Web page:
Give an overview of the results of the project. Include quantifiable measure of success, such as maps produced, efficacy of control measures, number of sites where invasions were detected early and responded to, number of community contacts, etc. (Up to 250 words).
This is the first exotic plant survey of a designated National Wild River on Alaska refuge lands. Three crews surveyed 94 gravel bar sites over nearly 200 miles of Beaver Creek June 14-24, 2005. Fifty-two sites were on refuge lands. The remainder of sites surveyed (42) were in the BLM WMNRA. We encountered exotic plants at 23% of refuge sites. We referred to the ANHPs Weed Ranking Project to determine plant species native or non-native status. The common dandelion, (Taraxacum officinale), was the most common non-native plant encountered and was often found growing adjacent to the native dandelion (T. ceratophorum). Most non-native dandelion occurrences were single plant infestations; however, at two sites, we found patches with 6-25 plants. These plants were dug up and either burned or flown out at the end of the trip. Other non-native plants recorded during our survey were mostly single plant occurrences of wormseed mustard (Erysimum cheiranthoides), bluegrass (Poa pratensis), lambs quarters (Chenopodium album), and foxtail barley (Hordeum jubatum). We did not encounter white sweet clover, which has begun to invade other interior Alaska river floodplains. Thirty-one percent of sites visited on BLM lands also contained T. officinale and P. pratensis plants. One site in particular (a private inholding within BLM) may be a potential source of propagules. Survey data will be submitted to the AKEPIC. Plant voucher specimens were submitted to, and catalogued by, the UA Museum Herbarium. In-house products are a final report and a Refuge GIS coverage map of the sites surveyed.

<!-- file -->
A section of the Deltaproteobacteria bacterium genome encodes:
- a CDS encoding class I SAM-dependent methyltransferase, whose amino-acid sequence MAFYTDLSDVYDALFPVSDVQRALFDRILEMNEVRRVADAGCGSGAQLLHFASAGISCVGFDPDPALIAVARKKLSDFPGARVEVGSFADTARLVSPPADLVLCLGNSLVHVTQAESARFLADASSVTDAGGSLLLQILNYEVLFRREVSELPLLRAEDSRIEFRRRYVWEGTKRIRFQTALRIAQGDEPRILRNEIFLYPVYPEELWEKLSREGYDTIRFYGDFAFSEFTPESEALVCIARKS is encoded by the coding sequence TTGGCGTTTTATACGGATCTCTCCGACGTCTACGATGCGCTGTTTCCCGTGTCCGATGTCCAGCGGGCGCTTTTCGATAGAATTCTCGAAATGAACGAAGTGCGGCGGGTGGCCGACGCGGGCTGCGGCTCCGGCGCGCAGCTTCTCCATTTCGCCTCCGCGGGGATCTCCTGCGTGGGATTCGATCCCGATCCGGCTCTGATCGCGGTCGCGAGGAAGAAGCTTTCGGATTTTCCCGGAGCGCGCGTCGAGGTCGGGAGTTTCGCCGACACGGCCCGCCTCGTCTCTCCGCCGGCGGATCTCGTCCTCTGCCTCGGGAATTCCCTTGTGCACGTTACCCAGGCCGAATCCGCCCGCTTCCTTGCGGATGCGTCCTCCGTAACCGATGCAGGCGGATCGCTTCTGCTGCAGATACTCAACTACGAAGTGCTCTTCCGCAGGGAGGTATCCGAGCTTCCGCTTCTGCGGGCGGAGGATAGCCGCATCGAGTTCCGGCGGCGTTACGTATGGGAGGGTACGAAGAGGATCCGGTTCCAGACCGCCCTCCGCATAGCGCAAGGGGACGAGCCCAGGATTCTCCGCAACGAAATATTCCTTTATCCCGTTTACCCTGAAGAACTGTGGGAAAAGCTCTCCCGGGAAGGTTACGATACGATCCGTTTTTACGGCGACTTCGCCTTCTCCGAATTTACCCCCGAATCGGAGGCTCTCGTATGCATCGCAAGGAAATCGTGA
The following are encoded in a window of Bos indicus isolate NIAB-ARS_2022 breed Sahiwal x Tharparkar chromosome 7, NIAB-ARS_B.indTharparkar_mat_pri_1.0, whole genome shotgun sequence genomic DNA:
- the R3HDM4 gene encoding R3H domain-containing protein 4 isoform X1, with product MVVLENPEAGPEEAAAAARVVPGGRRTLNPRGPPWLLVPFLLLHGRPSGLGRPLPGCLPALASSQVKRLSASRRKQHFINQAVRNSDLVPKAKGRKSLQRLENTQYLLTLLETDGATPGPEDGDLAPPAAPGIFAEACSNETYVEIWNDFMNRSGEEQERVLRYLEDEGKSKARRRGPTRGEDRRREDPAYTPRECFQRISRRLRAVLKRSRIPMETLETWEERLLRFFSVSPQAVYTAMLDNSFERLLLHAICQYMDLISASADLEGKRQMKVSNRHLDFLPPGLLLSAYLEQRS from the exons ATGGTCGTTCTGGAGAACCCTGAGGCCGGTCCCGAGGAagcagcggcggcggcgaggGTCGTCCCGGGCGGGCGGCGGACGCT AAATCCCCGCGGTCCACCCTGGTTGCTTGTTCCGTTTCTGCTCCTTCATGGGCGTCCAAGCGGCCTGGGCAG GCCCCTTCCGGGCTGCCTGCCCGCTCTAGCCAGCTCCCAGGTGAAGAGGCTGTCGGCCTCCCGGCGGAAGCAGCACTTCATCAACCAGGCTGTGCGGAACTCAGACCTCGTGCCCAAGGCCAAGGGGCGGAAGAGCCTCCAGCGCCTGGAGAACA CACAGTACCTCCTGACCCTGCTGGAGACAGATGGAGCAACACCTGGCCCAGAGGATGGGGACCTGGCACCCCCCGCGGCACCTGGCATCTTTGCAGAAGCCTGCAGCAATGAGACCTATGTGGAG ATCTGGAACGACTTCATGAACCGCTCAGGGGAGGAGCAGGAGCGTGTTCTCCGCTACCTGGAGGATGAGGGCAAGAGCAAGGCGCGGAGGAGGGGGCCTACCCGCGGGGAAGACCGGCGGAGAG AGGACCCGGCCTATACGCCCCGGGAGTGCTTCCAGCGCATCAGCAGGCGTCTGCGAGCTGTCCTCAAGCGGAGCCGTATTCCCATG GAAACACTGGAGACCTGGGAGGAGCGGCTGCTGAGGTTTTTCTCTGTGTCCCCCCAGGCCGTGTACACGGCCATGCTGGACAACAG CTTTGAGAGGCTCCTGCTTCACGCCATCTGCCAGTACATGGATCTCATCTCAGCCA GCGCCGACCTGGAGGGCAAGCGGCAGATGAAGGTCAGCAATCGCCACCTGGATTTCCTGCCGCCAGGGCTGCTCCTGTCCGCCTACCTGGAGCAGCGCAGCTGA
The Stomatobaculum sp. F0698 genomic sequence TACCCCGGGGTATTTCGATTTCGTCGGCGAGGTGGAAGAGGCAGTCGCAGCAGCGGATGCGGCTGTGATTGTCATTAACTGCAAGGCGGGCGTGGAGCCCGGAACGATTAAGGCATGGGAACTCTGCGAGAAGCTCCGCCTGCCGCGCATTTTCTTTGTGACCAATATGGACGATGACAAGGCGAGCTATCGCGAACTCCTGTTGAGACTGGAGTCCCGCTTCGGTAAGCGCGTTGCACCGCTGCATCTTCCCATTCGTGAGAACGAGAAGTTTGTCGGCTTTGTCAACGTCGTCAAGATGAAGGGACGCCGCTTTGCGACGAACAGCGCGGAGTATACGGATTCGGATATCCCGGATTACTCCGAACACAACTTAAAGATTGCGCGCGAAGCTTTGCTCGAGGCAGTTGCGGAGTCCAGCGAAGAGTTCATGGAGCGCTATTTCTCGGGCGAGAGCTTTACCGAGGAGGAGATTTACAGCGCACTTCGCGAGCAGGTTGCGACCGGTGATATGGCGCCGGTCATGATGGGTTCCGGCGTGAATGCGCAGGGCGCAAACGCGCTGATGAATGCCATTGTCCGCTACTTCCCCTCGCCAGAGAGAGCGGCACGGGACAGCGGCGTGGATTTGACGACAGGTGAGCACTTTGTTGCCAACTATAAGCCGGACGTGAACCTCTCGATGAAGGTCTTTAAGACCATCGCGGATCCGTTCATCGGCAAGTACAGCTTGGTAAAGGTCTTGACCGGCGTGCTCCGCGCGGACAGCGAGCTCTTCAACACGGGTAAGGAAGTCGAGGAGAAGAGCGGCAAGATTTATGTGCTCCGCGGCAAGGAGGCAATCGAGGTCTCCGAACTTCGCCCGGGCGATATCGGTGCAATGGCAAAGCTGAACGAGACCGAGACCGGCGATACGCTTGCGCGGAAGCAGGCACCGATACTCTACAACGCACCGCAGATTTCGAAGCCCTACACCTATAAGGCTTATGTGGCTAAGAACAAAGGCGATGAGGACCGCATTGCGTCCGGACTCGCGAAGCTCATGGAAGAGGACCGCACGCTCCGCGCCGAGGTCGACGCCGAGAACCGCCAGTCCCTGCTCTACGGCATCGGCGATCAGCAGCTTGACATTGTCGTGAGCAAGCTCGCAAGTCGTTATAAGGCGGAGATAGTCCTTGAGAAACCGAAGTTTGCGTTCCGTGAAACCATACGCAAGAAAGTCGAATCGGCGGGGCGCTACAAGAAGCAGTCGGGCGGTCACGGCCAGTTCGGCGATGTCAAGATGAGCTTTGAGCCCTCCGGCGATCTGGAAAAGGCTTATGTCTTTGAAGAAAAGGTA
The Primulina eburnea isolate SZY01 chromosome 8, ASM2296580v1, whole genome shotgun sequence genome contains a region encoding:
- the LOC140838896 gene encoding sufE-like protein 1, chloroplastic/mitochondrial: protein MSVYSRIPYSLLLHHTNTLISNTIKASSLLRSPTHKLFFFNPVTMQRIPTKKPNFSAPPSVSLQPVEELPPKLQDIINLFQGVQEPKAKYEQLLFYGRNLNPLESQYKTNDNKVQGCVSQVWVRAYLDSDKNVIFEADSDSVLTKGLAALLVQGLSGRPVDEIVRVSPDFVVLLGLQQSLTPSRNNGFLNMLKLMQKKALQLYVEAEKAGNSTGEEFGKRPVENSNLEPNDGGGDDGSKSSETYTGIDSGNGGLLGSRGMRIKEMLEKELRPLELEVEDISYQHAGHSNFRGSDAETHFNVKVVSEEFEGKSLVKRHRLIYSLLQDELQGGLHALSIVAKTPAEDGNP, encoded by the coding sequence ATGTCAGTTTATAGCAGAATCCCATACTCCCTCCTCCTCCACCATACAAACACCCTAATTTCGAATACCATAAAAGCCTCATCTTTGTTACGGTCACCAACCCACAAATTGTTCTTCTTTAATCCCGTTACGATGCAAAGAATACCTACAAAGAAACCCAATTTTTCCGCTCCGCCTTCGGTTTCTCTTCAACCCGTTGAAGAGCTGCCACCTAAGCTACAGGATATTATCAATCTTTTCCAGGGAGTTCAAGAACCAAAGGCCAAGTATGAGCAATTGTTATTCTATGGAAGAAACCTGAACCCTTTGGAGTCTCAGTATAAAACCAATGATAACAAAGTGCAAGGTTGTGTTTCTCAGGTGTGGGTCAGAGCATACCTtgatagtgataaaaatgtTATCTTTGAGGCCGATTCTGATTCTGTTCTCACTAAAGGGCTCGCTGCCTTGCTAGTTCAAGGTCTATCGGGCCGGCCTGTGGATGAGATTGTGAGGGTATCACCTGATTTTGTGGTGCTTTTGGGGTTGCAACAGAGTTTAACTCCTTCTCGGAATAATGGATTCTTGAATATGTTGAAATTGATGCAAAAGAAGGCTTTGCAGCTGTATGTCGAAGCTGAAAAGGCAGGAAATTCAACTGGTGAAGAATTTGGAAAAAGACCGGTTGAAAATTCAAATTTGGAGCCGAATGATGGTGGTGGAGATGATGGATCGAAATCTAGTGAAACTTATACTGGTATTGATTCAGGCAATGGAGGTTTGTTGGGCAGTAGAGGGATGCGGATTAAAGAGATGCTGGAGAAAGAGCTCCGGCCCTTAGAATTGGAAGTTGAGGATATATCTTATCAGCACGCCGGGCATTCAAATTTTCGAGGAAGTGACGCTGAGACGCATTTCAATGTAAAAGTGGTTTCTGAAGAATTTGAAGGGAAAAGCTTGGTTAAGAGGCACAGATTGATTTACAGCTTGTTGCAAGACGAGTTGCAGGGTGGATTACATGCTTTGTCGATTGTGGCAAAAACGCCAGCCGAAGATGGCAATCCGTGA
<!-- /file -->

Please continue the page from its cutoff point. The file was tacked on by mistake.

Number of Acres Treated:
We treated approximately .75 acres. This includes sites with infestations of single plants to a few sites with larger infestations, where many, but not all exotic plants were pulled.
Number of Acres Inventoried and/or Mapped:
Crews inventoried approximately 142 acres (Yukon Flats NWR: 107 acres and BLM: 142 acres) of early successional gravel bar habitat from 94 sites along Beaver Creek.
Number of Acres Restored:
Account for funds in broad categories such as equipment, volunteer stipends, travel, coordinator salary/contract, etc.
Total Grant Amount:
Breakdown of Expenditures:
Total $ Spent
% of Total Grant
Equipment / Supplies
Volunteer Coordinator Salary/Contract
How useful was this program for meeting refuge invasive species objectives and how can it be improved?
This funding program enabled us work in cooperation with volunteers and federal partners to conduct an exotic plant survey on a remote river system on the Yukon Flats refuge. More importantly, the funding gave us an opportunity to address one of our refuge purposes, to conserve fish and wildlife populations and habitats in their natural diversity. Before we can conserve plant communities and wildlife habitat, we need to know what we have. Incorporating early detection methods in this project allowed us to get a better handle on the exotic and native plant species that are present on these early successional gravel bars. We would encourage continued funding of this program in Region 7 Alaska National Wildlife Refuges. At present, Alaska federal land managers are in a unique position to prevent the establishment of many invasive plant species through public outreach and education, partner collaboration, and concentrated survey efforts in highly vulnerable habitats and plant communities. In addition, we suggest earlier proposal submission and notification of successfully funded proposal dates to allow refuges to incorporate this work into their field planning efforts. Thank you for the opportunity to work with your program! To be added to Budget section of report: Additional costs not covered by the grant: $2,414.